Online broadcasting substantially affects the production, distribution, and profit of TV series. In addition, online word-of-mouth significantly affects the diffusion of TV series. Because on-demand streaming rates are the most important factor that influences the earnings of online video suppliers, streaming statistics and forecasting trends are valuable. In this paper, we investigate the effects of periodic impulsive stimulation and pre-launch promotion on on-demand streaming dynamics. We consider imbalanced audience feverish distribution using an impulsive susceptible-infected-removed(SIR)-like model. In addition, we perform a correlation analysis of online buzz volume based on Baidu Index data. We propose a PI-SIR model to evolve audience dynamics and translate them into on-demand streaming fluctuations, which can be observed and comprehended by online video suppliers. Six South Korean TV series datasets are used to test the model. We develop a coarse-to-fine two-step fitting scheme to estimate the model parameters, first by fitting inter-period accumulation and then by fitting inner-period feverish distribution. We find that audience members display similar viewing habits. That is, they seek new episodes every update day but fade away. This outcome means that impulsive intensity plays a crucial role in on-demand streaming diffusion. In addition, the initial audience size and online buzz are significant factors. On-demand streaming fluctuation is highly correlated with online buzz fluctuation. To stimulate audience attention and interpersonal diffusion, it is worthwhile to invest in promotion near update days. Strong pre-launch promotion is also a good marketing tool to improve overall performance. It is not advisable for online video providers to promote several popular TV series on the same update day. Inter-period accumulation is a feasible forecasting tool to predict the future trend of the on-demand streaming amount. The buzz in public social communities

  18. Modeling Periodic Impulsive Effects on Online TV Series Diffusion.

    Directory of Open Access Journals (Sweden)

    Peihua Fu

    Full Text Available Online broadcasting substantially affects the production, distribution, and profit of TV series. In addition, online word-of-mouth significantly affects the diffusion of TV series. Because on-demand streaming rates are the most important factor that influences the earnings of online video suppliers, streaming statistics and forecasting trends are valuable. In this paper, we investigate the effects of periodic impulsive stimulation and pre-launch promotion on on-demand streaming dynamics. We consider imbalanced audience feverish distribution using an impulsive susceptible-infected-removed(SIR-like model. In addition, we perform a correlation analysis of online buzz volume based on Baidu Index data.We propose a PI-SIR model to evolve audience dynamics and translate them into on-demand streaming fluctuations, which can be observed and comprehended by online video suppliers. Six South Korean TV series datasets are used to test the model. We develop a coarse-to-fine two-step fitting scheme to estimate the model parameters, first by fitting inter-period accumulation and then by fitting inner-period feverish distribution.We find that audience members display similar viewing habits. That is, they seek new episodes every update day but fade away. This outcome means that impulsive intensity plays a crucial role in on-demand streaming diffusion. In addition, the initial audience size and online buzz are significant factors. On-demand streaming fluctuation is highly correlated with online buzz fluctuation.To stimulate audience attention and interpersonal diffusion, it is worthwhile to invest in promotion near update days. Strong pre-launch promotion is also a good marketing tool to improve overall performance. It is not advisable for online video providers to promote several popular TV series on the same update day. Inter-period accumulation is a feasible forecasting tool to predict the future trend of the on-demand streaming amount. The buzz in public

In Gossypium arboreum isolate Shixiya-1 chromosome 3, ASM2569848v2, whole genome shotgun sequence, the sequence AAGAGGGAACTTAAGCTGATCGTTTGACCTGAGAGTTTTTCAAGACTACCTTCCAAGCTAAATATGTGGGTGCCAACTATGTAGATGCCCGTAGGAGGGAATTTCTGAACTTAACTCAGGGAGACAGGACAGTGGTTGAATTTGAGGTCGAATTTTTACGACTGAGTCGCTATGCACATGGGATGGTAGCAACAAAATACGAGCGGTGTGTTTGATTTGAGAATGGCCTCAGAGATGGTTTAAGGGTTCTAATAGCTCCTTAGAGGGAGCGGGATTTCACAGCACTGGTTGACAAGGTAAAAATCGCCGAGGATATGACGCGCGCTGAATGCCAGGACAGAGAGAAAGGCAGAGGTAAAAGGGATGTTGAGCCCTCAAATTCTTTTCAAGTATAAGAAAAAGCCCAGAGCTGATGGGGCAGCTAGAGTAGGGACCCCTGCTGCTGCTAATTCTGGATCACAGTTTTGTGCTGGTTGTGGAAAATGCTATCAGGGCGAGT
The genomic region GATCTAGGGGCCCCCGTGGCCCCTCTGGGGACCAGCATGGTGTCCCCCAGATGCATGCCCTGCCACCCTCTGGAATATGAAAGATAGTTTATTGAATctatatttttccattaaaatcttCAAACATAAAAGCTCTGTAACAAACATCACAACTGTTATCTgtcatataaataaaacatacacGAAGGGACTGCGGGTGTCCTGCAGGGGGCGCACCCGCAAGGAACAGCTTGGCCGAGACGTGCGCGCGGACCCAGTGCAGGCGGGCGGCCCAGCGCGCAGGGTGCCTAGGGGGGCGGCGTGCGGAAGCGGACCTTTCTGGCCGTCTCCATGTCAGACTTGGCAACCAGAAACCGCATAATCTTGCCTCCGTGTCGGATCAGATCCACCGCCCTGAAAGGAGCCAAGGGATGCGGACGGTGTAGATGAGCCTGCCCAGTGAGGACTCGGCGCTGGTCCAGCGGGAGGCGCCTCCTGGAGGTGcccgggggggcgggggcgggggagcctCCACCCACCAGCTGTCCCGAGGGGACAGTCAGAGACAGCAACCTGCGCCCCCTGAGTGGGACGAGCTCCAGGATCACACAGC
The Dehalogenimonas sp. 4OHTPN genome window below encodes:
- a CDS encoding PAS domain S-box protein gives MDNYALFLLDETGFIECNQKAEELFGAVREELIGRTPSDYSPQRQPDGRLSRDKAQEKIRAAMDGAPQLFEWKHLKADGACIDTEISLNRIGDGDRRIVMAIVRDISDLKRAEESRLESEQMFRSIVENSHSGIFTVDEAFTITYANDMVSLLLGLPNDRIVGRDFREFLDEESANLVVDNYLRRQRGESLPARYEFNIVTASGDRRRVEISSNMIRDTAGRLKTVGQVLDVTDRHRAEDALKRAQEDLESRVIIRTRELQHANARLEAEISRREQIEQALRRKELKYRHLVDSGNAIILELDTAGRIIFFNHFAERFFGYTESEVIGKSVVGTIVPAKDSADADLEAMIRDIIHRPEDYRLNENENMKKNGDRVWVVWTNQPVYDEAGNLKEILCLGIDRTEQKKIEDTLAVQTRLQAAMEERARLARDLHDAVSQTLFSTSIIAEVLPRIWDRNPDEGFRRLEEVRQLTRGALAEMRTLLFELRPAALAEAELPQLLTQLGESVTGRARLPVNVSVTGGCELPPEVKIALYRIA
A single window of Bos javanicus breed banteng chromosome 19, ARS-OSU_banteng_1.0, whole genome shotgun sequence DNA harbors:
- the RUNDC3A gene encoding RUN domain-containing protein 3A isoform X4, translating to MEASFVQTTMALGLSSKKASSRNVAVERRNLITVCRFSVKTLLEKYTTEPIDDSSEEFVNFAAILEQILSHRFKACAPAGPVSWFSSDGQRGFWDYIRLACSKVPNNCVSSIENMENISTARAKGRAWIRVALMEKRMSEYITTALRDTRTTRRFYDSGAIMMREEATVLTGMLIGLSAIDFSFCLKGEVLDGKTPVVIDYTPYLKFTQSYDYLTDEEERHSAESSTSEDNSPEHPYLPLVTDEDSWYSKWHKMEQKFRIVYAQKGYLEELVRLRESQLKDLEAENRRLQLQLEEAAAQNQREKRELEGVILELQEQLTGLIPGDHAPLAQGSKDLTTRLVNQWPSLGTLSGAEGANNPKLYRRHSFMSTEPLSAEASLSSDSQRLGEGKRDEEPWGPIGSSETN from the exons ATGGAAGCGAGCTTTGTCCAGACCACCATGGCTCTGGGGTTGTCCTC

19. Analytical model of diffuse reflectance spectrum of skin tissue

    Energy Technology Data Exchange (ETDEWEB)

    Lisenko, S A; Kugeiko, M M; Firago, V A [Belarusian State University, Minsk (Belarus); Sobchuk, A N [B.I. Stepanov Institute of Physics, National Academy of Sciences of Belarus, Minsk (Belarus)

    2014-01-31